Another proof received from NetGalley. This is probably not a book I’d have picked off the library shelf, so I’m glad I took this chance to read it. Buck Schatz. Ex-army; ex-homicide department, where he was a legend; inveterate smoker (Lucky Strikes). Now he lives with his feisty wife Rose, paying occasional visits to the Jewish Community Centre. One day he gets a deathbed request from an old comrade to track down a war criminal. Sound familiar? The difference between this and so many other detective stories on a similar theme is that Buck is eighty seven years old and has been retired for thirty five years. This makes the book both a murder mystery and a barbed look at what it’s like to grow really old in modern Memphis. Buck’s mind is still sharp (most of the time) but an increasingly frail body is likely to let him down at any moment, ‘so my world had become a gradually shrinking circle, with the house in the middle of it.’
You can’t keep an old cop off a case and for Buck it’s personal, because as a POW he knew this particular Nazi only too well and has the scars to prove it. He wants to trace the man and the stolen gold he’s said to have got away with but is out of touch with modern methods. He can manage a mobile phone but not a computer and has no idea what Google is. His grandson can help out but the two don’t always get along and wherever they poke their noses, a grisly murder seems to take place. Buck relies on his cop’s instinct but worries it may be letting him down, because ‘My doctor had warned me to report any paranoid feelings; they were an early sign of dementia among the elderly.’ He has no respect for modern fads and political correctness. ‘Her face kind of pursed up a little. “Do you mind not smoking in my car?” I minded, but I let it slide.’ He lights up anywhere and challenges anyone to stop him. Buck is a curmudgeonly old so-and-so, with few friends, but you can’t help cheering him on as he pursues his goal in his old Buick. After all, ‘Death was close, and it smelled like hospital. Like nursing home. No point in buttressing the walls. No point in barricading the door. It was coming in anyway.’ So why not one last hurrah? Luckily, Buck sticks to the advice once given him by Eisenhower: ‘Soldier, when you have nothing else to hang on to, you hang on to your gun.’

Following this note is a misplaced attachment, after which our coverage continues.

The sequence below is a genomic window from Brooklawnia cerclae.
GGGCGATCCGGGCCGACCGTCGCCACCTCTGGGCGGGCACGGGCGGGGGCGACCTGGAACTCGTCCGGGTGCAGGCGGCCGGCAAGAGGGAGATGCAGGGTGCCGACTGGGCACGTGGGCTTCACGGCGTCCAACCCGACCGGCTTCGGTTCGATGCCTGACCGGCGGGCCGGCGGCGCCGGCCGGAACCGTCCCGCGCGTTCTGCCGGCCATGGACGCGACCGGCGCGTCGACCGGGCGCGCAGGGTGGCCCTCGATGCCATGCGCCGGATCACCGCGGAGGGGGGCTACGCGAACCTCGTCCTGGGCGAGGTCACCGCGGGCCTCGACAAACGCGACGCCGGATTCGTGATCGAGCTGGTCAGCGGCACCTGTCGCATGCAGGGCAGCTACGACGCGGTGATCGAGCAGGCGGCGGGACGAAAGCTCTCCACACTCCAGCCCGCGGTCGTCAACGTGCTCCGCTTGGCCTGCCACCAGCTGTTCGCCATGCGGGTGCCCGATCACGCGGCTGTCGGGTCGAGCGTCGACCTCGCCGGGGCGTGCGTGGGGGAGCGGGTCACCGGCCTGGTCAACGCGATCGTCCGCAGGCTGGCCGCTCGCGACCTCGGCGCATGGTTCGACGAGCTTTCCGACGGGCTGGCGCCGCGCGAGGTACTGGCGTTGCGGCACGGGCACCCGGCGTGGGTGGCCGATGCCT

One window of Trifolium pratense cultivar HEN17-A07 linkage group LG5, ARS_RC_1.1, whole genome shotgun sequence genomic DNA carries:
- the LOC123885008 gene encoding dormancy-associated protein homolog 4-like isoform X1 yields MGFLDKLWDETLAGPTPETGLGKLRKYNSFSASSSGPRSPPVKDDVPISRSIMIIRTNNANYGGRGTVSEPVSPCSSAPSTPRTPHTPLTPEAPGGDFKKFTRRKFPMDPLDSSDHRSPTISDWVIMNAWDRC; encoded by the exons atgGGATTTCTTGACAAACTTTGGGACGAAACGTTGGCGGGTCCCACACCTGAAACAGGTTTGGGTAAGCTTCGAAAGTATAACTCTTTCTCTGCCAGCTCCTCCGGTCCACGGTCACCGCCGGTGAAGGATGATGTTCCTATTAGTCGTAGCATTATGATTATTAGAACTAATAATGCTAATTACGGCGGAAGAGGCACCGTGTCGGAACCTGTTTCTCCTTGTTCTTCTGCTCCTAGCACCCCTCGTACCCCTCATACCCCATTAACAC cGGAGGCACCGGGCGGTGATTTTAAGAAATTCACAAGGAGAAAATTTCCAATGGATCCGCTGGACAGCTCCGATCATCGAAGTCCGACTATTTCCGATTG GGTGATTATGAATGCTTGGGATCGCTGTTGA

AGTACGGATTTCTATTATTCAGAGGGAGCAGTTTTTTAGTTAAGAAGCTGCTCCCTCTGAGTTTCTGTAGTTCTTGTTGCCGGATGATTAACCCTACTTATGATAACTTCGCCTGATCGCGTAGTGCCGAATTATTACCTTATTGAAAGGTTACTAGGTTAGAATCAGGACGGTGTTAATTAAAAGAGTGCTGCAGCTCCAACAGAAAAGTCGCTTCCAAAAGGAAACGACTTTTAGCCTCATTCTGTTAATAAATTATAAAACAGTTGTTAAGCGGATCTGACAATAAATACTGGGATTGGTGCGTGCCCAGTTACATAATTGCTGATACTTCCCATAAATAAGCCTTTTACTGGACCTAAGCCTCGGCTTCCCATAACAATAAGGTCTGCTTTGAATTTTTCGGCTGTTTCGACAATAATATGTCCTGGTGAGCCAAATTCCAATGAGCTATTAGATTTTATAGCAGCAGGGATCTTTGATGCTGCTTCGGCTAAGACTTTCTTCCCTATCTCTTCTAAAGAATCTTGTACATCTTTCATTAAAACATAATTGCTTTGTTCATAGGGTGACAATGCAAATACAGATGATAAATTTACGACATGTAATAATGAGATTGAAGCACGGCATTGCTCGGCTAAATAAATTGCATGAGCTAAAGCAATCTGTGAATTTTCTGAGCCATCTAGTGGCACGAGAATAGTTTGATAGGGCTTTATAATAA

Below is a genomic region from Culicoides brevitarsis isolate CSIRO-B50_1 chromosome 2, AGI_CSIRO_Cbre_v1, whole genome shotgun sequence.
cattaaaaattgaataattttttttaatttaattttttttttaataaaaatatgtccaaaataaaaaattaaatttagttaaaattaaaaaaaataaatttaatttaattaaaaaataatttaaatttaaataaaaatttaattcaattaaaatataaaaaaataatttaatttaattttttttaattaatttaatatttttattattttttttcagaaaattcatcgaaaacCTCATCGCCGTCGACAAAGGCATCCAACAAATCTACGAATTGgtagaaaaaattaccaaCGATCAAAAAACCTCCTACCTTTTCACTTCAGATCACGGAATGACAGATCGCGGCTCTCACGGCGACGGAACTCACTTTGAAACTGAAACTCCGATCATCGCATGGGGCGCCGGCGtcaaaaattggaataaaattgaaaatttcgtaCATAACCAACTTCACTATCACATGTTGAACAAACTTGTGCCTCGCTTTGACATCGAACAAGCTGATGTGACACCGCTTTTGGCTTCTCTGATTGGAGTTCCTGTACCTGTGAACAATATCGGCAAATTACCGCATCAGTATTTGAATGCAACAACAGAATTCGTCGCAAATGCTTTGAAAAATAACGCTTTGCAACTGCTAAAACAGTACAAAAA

I enjoyed the chase, thought the denouement unbelievable (but this is detective fiction) and found the whole book a sardonic look at modern life as seen from the point of view of a senior. How glad I am we don’t use that term in the UK! It would make me feel older than ever. Don’t Ever Get Old is a short book and a very sharp one.
Published by St. Martin's Press
Read on the Kindle thanks to NetGalley